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Belt Conveying – as the Crow flies: Belt Conveyor Truss suspended on Ropes

Edited by mhd on 3. Feb. 2020
Vienna, Austria & Leini (TO), ItalyThe Flyingbelt is an example of engineering prowess for a more cost effective, efficient and environmentally-friendly conveying solution compared to either conventional truck transportation or standard ropeway systems. In Brazil, one such system just started working for the raw material supply of a cement factory.

Part of the 7 km long Baroso Flyingbelt conveyor in Brazil. The distance between the pylons is up to 650 m. (Picture: © Sempertrans/Agudio)
Part of the 7 km long Baroso Flyingbelt conveyor in Brazil. The distance between the pylons is up to 650 m. (Picture: © Sempertrans/Agudio)

The Italian ropeway manufacturer Leitner ropeways’ subsidiary Agudio, together with Semperit Group’s Sempertrans segment, have further developed a system for the transportation of bulk solids over long distances - the Flyingbelt, a conveyor belt suspended on ropes. Under difficult topographical conditions, the unique system transports 1500 tph of material from a limestone pit to a LafargeHolcim cement plant in South Eastern Brazil. The new Flyingbelt, with a length of approximately 7 kilometres, is actually the longest in the world.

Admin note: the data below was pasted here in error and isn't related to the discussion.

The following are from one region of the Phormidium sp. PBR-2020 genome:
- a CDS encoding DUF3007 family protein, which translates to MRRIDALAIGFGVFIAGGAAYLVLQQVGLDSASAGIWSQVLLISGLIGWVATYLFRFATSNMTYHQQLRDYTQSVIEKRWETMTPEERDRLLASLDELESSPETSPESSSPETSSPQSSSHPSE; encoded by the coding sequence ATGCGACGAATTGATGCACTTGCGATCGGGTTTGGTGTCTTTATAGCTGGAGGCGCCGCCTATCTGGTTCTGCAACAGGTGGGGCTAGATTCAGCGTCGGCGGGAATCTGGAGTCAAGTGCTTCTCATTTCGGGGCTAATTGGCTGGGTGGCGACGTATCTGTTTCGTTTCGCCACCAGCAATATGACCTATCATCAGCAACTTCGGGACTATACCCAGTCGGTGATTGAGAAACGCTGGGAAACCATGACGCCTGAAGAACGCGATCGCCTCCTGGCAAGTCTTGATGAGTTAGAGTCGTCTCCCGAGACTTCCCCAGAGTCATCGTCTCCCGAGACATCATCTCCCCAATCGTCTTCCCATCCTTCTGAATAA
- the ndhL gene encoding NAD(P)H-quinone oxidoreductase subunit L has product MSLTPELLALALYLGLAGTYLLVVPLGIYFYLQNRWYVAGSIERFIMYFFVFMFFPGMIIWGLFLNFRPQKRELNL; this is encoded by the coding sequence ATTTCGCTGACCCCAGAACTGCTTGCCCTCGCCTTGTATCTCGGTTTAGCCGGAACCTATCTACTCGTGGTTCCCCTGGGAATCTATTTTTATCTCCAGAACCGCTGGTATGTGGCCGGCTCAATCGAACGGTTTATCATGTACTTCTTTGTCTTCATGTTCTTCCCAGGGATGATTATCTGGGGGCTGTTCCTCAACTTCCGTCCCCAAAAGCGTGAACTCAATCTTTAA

“With the Agudio “Flyingbelt” we have installed a truely innovative bulk materials transportation system. The Sempertrans conveyor belt not only overcomes - at a height of up to 36 m - terrain that can only be accessed with difficulty, it also transports material efficiently and in an environmentally-friendly way, saving more than 40 truck journeys every hour“, comments Thomas Fahnemann, CEO of Semperit Group.

Efficient and with low environmental Impact
The Flyingbelt transports 1500 tph of material from a limestone pit to a cement plant.
The Flyingbelt transports 1500 tph of material from a limestone pit to a cement plant.

The conveyor belt was produced in the Sempertrans plant in France and shipped to Brazil. The customer LafargeHolcim was convinced by the lower long-term operating expenses and the higher transportation capacities. The electricity consumption of the new conveyor equipment is only around one third of that of conventional ropeway systems and its capacity almost quadrupled to 1500 tph, instead of the previous maximum of 400 tph.

In addition, the construction work needed on the ground for traditional conveyor belts, which encroaches significantly on nature and the landscape, was not necessary for the Flyingbelt in Brazil. Following the successful completion of the LafargeHolcim project, Sempertrans and Agudio plan to convince further customers about the new technology. New projects are in the pipeline, also in areas other than the core mining segment.

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